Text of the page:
In Australia, IBV isolates have been separated into subgroup 1 (classical strains), and subgroups 2 and 3 (novel strains) based on genetic analysis of S1, the 3′ ends of the genome, and serologic cross-reaction. Examining the 3′ end of the genome may correlate with some biologic characteristic of the virus (e.g., growth rate or pathogenicity) but would not affect classification of the virus type, which is based on spike. Subgroup 1 viruses include, among others, the nephropathogenic Australia/N1/62 strain, the first isolate of IBV in Australia, and the vaccine strain Australia/VicS/62 19. The subgroup 2 viruses were identified in 1988 and include Australia/subgroup 2/N1/88, Australia/subgroup 2/Q3/88, and Australia/subgroup 2/V18/91 30. The subgroup 3 strains were first identified around 2002 29 and appear to be chimeras resulting from recombination between subgroup 1 and 2 viruses 48. Examples of subgroup 3 viruses include Australia/subgroup 3/N1/03 and Australia/subgroup 3/N2/04. Both subgroup 2 and 3 viruses are respiratory pathogens, and to date, none have been found to be nephropathogenic like the classical strains in subgroup 1.


Identifying new variant IBVs associated with disease in vaccinated birds is only the first step in control of this economically important upper respiratory disease in chickens. The pathogenicity of new variant IBV isolates needs to be characterized and current vaccines or combinations of commercial vaccines ought to be tested for efficacy. When a variant virus becomes widespread and commercial vaccines do not provide adequate protection, it is sometimes necessary to develop specific vaccines to control the disease. Killed vaccines or attenuated live vaccines using the new variant IBV are typically produced. But that can take months or over a year to accomplish when typically there is a sense of urgency to control the new virus. However, it should be recognized that using attenuated live vaccines for an IBV type not previously identified in an area is not recommended because of the ability of the virus to rapidly mutate and recombine with other IBVs, which may lead to the emergence of new strains capable of causing disease. Although our ability to quickly and accurately identify new IBV variants has improved tremendously, we clearly need new vaccine development methodologies to safely and rapidly respond to outbreaks of the disease.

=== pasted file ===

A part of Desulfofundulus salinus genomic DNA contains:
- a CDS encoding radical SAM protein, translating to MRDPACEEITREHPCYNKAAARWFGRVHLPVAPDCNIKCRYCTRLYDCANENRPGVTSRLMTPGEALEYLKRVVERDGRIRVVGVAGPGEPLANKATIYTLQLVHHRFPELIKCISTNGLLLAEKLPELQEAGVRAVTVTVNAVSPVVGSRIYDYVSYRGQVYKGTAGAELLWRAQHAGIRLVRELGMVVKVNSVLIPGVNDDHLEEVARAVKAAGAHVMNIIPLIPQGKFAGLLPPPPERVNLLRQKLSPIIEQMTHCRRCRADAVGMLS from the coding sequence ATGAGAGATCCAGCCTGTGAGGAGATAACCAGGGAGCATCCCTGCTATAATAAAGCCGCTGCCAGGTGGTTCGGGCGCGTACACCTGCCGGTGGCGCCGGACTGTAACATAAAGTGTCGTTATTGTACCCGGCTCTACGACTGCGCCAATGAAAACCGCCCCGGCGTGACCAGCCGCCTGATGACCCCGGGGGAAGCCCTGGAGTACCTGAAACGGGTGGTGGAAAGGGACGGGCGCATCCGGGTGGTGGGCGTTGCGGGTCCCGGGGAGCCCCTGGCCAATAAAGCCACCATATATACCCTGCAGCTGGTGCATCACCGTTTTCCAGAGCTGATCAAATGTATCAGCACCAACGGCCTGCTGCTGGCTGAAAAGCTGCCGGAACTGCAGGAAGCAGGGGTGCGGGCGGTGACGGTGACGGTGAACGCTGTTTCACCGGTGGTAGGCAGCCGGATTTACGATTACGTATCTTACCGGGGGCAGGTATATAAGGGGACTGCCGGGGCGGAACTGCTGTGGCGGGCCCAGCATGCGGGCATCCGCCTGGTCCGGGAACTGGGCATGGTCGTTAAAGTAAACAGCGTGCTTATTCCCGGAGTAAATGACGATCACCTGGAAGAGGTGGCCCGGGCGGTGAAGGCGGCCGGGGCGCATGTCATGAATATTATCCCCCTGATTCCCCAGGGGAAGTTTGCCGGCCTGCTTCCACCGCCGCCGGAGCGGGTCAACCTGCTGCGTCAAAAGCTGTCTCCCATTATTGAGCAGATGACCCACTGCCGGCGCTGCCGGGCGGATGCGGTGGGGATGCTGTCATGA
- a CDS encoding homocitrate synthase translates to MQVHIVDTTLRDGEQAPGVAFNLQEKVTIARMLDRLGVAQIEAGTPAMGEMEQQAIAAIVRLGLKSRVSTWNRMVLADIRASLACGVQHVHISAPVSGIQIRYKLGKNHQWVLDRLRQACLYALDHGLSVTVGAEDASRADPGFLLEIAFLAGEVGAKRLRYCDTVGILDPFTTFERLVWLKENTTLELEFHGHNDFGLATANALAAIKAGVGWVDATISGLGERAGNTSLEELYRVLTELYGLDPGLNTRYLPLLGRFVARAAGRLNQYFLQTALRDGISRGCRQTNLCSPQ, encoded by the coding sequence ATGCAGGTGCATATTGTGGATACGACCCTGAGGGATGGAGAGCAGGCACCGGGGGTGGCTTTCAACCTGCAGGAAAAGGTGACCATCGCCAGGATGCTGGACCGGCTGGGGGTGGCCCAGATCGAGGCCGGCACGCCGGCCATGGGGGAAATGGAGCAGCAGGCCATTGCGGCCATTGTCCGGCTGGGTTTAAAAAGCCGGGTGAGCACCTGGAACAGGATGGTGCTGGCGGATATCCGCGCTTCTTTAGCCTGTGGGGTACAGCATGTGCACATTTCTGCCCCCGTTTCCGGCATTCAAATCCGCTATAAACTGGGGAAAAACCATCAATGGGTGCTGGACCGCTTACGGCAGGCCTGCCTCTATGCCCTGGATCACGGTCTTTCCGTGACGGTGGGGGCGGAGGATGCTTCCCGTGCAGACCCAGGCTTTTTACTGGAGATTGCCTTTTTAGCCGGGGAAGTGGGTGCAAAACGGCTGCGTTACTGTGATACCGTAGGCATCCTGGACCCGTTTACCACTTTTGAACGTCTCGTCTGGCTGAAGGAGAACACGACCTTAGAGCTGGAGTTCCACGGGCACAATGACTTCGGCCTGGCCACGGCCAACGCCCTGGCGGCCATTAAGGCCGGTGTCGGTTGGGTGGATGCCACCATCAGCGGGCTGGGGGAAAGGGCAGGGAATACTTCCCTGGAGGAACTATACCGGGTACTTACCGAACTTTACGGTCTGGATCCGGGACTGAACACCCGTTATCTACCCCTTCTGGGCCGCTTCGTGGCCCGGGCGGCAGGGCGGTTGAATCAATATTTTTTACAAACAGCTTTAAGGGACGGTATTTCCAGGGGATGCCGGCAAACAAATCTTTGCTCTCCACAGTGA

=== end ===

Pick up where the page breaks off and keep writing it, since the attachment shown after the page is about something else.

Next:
I would like to thank all the scientists typing IBV isolates around the world.



A. S Abdel-Moneim M. F El-Kady B. S Ladman and J Gelb Jr S1 gene sequence analysis of a nephropathogenic strain of avian infectious bronchitis virus in Egypt. Virol. J. 3:78. 2006. Google Scholar


S. H Abro L. H Renstrom K Ullman M Isaksson S Zohari D. S Jansson S Belak and C Baule Emergence of novel strains of avian infectious bronchitis virus in Sweden. Vet. Microbiol. 155:237–246. 2011. Google Scholar


A. M Acevedo H Diaz de Arce P. E Brandao M Colas S Oliveira and L. J Perez First evidence of the emergence of novel putative infectious bronchitis virus genotypes in Cuba. Res. Vet. Sci. 93:1046–1049. 2012. Google Scholar


R Ariyoshi T Kawai T Honda and S Tokiyoshi Classification of IBV S1 genotypes by direct reverse transcriptase–polymerase chain reaction (RT-PCR) and relationship between serotypes and genotypes of strains isolated between 1998 and 2008 in Japan. J. Vet. Med. Sci. 72:687–692. 2010. Google Scholar


J Bayry M. S Goudar P. K Nighot S. G Kshirsagar B. S Ladman J Gelb Jr G. R Ghalsasi and G. N Kolte Emergence of a nephropathogenic avian infectious bronchitis virus with a novel genotype in India. J. Clin. Microbiol. 43:916–918. 2005. Google Scholar


M. S Beato C De Battisti C Terregino A Drago I Capua and G Ortali Evidence of circulation of a Chinese strain of infectious bronchitis virus (QXIBV) in Italy. Vet. Rec. 156:720. 2005. Google Scholar


Z Benyeda T Mato T Suveges E Szabo V Kardi Z Abonyi-Toth M Rusvai and V Palya Comparison of the pathogenicity of QX-like, M41 and 793/B infectious bronchitis strains from different pathological conditions. Avian Pathol. 38:449–456. 2009. Google Scholar


Z Benyeda L Szeredi T Mato T Suveges G Balka Z Abonyi-Toth M Rusvai and V Palya Comparative histopathology and immunohistochemistry of QX-like, Massachusetts and 793/B serotypes of infectious bronchitis virus infection in chickens. J. Comp. Pathol. 143:276–283. 2010. Google Scholar


Y. A Bochkov G. V Batchenko L. O Shcherbakova A. V Borisov and V. V Drygin Molecular epizootiology of avian infectious bronchitis in Russia. Avian Pathol. 35:379–393. 2006. Google Scholar